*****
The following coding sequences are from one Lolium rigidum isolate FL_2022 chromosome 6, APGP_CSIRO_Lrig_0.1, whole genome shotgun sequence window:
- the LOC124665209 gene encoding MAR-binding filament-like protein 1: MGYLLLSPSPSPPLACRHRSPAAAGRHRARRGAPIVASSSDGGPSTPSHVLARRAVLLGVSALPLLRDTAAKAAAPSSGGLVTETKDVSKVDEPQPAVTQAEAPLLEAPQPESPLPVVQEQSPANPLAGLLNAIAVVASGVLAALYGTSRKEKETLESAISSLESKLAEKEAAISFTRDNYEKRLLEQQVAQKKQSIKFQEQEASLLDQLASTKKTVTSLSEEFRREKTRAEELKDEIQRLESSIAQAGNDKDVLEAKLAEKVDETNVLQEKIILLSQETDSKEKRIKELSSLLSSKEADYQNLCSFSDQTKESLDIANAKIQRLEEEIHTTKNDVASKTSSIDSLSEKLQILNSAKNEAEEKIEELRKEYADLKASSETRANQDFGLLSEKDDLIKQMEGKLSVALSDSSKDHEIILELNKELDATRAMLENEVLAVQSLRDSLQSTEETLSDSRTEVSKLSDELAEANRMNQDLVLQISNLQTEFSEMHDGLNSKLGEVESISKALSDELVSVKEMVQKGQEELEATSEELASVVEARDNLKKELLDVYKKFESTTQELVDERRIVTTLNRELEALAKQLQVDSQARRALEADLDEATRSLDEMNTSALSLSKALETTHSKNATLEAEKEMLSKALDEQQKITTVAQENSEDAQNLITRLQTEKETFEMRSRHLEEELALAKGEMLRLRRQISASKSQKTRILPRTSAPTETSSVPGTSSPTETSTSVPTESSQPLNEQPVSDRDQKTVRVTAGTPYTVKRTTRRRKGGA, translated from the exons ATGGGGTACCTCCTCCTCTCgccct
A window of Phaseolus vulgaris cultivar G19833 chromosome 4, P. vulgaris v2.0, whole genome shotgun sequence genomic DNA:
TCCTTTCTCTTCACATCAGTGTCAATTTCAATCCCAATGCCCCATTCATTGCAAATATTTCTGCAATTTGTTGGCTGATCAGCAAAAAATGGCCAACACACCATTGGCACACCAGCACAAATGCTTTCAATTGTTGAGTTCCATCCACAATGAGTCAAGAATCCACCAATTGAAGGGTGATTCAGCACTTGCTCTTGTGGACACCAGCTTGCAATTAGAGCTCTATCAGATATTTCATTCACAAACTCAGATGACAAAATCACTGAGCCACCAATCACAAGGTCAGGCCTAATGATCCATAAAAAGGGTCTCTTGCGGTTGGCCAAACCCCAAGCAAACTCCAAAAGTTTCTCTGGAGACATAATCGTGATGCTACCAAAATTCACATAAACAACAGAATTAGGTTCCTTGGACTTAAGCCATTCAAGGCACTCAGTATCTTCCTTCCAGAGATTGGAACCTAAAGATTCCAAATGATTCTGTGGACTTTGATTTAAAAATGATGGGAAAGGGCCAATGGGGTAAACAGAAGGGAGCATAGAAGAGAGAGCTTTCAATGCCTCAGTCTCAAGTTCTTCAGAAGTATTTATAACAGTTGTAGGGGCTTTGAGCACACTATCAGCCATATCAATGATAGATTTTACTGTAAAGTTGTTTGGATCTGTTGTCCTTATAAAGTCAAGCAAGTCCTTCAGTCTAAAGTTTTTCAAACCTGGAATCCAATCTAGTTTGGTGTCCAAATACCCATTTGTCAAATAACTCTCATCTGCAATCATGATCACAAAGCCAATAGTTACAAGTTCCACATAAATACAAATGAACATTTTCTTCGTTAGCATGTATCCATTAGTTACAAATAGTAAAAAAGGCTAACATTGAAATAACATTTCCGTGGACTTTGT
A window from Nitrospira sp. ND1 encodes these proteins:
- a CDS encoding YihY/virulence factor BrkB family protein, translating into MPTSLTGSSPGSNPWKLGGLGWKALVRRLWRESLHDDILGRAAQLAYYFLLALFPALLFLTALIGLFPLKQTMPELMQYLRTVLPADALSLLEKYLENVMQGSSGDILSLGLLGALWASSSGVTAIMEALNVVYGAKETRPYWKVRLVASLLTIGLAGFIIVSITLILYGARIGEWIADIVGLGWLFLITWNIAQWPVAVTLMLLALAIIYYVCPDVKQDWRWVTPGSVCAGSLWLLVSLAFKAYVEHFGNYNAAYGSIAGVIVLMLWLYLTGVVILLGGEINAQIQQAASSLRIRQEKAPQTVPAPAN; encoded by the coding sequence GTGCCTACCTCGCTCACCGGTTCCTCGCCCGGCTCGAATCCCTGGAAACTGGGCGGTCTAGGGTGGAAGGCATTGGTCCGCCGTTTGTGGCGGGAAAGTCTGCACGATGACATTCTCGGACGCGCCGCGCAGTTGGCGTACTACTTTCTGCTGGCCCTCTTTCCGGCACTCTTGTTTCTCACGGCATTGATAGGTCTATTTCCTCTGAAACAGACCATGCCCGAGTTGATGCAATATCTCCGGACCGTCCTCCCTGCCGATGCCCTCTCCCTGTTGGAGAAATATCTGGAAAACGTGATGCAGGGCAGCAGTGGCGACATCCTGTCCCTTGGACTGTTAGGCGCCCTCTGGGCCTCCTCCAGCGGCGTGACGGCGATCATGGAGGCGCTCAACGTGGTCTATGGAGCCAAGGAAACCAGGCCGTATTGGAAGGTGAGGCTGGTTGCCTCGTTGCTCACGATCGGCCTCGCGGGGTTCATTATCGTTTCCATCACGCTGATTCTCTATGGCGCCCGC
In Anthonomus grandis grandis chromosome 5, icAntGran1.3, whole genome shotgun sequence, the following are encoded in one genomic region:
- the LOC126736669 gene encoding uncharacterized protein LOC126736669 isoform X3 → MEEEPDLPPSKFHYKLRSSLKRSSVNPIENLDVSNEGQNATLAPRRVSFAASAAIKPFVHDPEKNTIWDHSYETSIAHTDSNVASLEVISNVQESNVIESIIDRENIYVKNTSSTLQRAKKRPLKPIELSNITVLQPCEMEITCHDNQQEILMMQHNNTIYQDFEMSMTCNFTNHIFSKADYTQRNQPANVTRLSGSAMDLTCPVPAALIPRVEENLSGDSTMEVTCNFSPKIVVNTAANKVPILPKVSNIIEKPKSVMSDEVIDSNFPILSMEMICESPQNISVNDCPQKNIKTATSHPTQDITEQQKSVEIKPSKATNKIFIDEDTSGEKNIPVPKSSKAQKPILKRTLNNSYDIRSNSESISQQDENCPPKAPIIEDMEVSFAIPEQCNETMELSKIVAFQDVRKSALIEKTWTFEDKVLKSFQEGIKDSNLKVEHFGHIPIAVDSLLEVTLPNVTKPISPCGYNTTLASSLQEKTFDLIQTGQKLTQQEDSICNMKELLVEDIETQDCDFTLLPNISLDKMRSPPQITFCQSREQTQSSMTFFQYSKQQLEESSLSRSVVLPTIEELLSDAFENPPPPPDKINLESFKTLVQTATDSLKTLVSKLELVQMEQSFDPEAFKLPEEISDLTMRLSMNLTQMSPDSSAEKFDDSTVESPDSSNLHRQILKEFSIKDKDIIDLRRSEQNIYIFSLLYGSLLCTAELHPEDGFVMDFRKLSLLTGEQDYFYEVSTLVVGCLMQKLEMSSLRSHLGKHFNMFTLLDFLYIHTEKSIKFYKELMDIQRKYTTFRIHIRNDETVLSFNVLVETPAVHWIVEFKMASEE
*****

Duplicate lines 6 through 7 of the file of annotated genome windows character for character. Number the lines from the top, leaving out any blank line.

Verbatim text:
- a CDS encoding YihY/virulence factor BrkB family protein, translating into MPTSLTGSSPGSNPWKLGGLGWKALVRRLWRESLHDDILGRAAQLAYYFLLALFPALLFLTALIGLFPLKQTMPELMQYLRTVLPADALSLLEKYLENVMQGSSGDILSLGLLGALWASSSGVTAIMEALNVVYGAKETRPYWKVRLVASLLTIGLAGFIIVSITLILYGARIGEWIADIVGLGWLFLITWNIAQWPVAVTLMLLALAIIYYVCPDVKQDWRWVTPGSVCAGSLWLLVSLAFKAYVEHFGNYNAAYGSIAGVIVLMLWLYLTGVVILLGGEINAQIQQAASSLRIRQEKAPQTVPAPAN; encoded by the coding sequence GTGCCTACCTCGCTCACCGGTTCCTCGCCCGGCTCGAATCCCTGGAAACTGGGCGGTCTAGGGTGGAAGGCATTGGTCCGCCGTTTGTGGCGGGAAAGTCTGCACGATGACATTCTCGGACGCGCCGCGCAGTTGGCGTACTACTTTCTGCTGGCCCTCTTTCCGGCACTCTTGTTTCTCACGGCATTGATAGGTCTATTTCCTCTGAAACAGACCATGCCCGAGTTGATGCAATATCTCCGGACCGTCCTCCCTGCCGATGCCCTCTCCCTGTTGGAGAAATATCTGGAAAACGTGATGCAGGGCAGCAGTGGCGACATCCTGTCCCTTGGACTGTTAGGCGCCCTCTGGGCCTCCTCCAGCGGCGTGACGGCGATCATGGAGGCGCTCAACGTGGTCTATGGAGCCAAGGAAACCAGGCCGTATTGGAAGGTGAGGCTGGTTGCCTCGTTGCTCACGATCGGCCTCGCGGGGTTCATTATCGTTTCCATCACGCTGATTCTCTATGGCGCCCGC
In Anthonomus grandis grandis chromosome 5, icAntGran1.3, whole genome shotgun sequence, the following are encoded in one genomic region: